B.C. Supreme Court Justice Lynn Smith declared the laws invalid, but also suspended her ruling for one year to give Canada's federal Parliament time to draft legislation with her ruling in mind.
Canada's federal government is expected to appeal the decision. The case will likely go to the Canadian Supreme Court.
Smith also allowed the ailing Gloria Taylor, 64, to seek a physician-assisted suicide during the one-year period if she wants. Taylor was diagnosed in 2009 with Lou Gehrig's disease, also known as amyotrophic lateral sclerosis or ALS, which progresses rapidly and is always fatal.
Smith said the provisions in Canada's constitution infringe on Taylor's rights to life, liberty and security of persons, and discriminate against grievously ill or physically disabled patients who want to have some control over their circumstances at the end of their lives.
Countries are increasingly wrestling with the issue of assisted suicide as their populations age.
It has been illegal in Canada to counsel, aid or abet a suicide, an offence carrying a maximum prison sentence of 14 years.
Grace Pastine of the British Civil Liberties Association called it a major victory for individual rights at the end of life.
"The court has recognized that Canadians who are seriously and incurably ill have the right to request a physician to assist them in a dignified and human manner," she said.
Pastine said Taylor released a statement in which she said she was deeply grateful knowing that she'll have a choice at the end of her life and that it allows her to approach her death with dignity.
Dr. Will Johnson, Chair of the Euthanasia Prevention Coalition, called it a "radical" decision but noted Parliament will have a say.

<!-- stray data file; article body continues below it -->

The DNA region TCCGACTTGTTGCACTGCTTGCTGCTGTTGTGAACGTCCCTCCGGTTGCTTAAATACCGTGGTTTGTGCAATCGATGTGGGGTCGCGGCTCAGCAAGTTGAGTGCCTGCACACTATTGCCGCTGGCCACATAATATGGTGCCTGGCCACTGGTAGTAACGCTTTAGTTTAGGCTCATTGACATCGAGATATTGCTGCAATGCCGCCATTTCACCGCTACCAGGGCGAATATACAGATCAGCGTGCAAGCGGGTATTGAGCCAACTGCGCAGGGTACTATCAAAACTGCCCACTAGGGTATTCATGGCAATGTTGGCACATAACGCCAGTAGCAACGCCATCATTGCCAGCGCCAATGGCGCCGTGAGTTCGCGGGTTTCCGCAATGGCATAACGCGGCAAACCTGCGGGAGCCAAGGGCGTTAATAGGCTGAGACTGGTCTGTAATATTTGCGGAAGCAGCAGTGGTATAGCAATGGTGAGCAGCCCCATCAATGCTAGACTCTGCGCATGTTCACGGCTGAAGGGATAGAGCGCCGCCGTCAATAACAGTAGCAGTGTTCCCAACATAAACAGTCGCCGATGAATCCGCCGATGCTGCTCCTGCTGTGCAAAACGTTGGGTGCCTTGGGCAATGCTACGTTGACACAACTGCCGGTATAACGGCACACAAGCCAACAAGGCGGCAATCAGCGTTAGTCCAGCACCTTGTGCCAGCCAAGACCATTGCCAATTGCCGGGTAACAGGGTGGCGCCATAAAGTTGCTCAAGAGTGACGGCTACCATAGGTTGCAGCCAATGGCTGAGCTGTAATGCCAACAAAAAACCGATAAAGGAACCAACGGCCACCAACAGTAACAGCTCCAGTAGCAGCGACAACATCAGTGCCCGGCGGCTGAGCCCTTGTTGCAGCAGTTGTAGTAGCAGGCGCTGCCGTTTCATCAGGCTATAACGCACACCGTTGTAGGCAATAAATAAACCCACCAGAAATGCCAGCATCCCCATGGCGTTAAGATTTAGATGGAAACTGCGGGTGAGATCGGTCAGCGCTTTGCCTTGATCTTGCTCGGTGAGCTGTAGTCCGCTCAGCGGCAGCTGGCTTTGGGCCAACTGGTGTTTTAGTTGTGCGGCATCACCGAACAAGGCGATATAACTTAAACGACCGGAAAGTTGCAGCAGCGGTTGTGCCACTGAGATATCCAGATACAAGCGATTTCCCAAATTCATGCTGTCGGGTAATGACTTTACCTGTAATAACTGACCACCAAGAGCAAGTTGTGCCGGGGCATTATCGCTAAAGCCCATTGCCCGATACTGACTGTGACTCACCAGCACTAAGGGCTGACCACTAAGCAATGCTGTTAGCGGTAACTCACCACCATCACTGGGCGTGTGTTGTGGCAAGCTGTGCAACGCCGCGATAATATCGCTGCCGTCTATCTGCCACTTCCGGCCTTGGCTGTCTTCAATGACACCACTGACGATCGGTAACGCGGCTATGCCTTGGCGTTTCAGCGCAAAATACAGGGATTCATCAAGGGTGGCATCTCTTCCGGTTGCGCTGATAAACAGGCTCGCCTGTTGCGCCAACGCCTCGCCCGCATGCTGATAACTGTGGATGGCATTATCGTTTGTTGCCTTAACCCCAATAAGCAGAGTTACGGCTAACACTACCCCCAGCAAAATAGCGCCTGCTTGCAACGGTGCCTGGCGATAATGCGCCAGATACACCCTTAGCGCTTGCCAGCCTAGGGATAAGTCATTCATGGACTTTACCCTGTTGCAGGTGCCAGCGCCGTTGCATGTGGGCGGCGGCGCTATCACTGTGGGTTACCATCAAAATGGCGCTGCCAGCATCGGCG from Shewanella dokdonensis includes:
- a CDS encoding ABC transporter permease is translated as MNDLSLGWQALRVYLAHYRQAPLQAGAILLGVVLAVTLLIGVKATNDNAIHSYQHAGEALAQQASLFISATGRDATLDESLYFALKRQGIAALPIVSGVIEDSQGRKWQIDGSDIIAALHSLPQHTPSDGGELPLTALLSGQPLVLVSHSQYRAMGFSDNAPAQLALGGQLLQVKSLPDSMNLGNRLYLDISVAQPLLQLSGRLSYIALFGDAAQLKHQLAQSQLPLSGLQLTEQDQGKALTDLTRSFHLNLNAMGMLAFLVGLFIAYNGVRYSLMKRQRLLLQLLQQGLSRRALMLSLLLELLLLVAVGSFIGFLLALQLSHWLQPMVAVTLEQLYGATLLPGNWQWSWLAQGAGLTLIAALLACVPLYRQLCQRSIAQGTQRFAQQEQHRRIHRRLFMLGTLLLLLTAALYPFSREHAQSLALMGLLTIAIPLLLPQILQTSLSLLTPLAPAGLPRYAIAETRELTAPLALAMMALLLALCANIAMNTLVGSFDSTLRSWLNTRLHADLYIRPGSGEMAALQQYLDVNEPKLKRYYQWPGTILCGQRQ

"We're disappointed but not surprised at the radical nature of this decision today which essentially legalizes assisted suicide and euthanasia in Canada," Johnson said.
"We think this judgment decided to minimize and to disregard a lot of the evidence of harm in other jurisdictions where assisted suicide and euthanizes has been practiced."
It has been nearly 20 years since the tale of another patient suffering from Lou Gehrig's disease, Sue Rodriguez, gripped Canadians as she fought in court for the right to assisted suicide. She lost her appeal but took her own life with the help of an anonymous doctor in 1994, at the age of 44.
In the latest case, Taylor's lead lawyer, civil liberties defender Joe Arvay, argued to the court that assisted suicides were taking place despite the ban, a practice he likened to the illegal "back-alley abortions" of the past.
As she began her court fight in December 2011, Taylor was confined to a wheelchair in constant pain with hands that barely function.
Taylor said she has challenges with everyday living, and is unable to perform basic household tasks or wash herself.
Opponents argue that allowing assisted deaths could lead to abuses of the elderly and infirm. Johnston of the Euthanasia Prevention Coalition of Canada fears people could be pushed to kill themselves when their lives become inconvenient for others. Only last year, Parliament voted 228-59 against changing the law to allow doctors to help people die "once the person has expressed his or her free and informed consent to die."
Those in favor of doctor-assisted suicide have the support of the Royal Society of Canada, the country's senior scholarly body. Its panel of professors and specialists in medical ethics and health law said in a report issued Nov. 15 that assisted death in Canada should be regulated and monitored rather than criminalized.
It said assisted suicide or voluntary euthanasia is legal in the Netherlands, Belgium, Luxembourg, Switzerland, and the U.S. states of Oregon, Washington and Montana, while in England and Wales the policy does not stipulate that every case must be prosecuted.
Associated Press writer Rob Gillies in Toronto contributed to this report.
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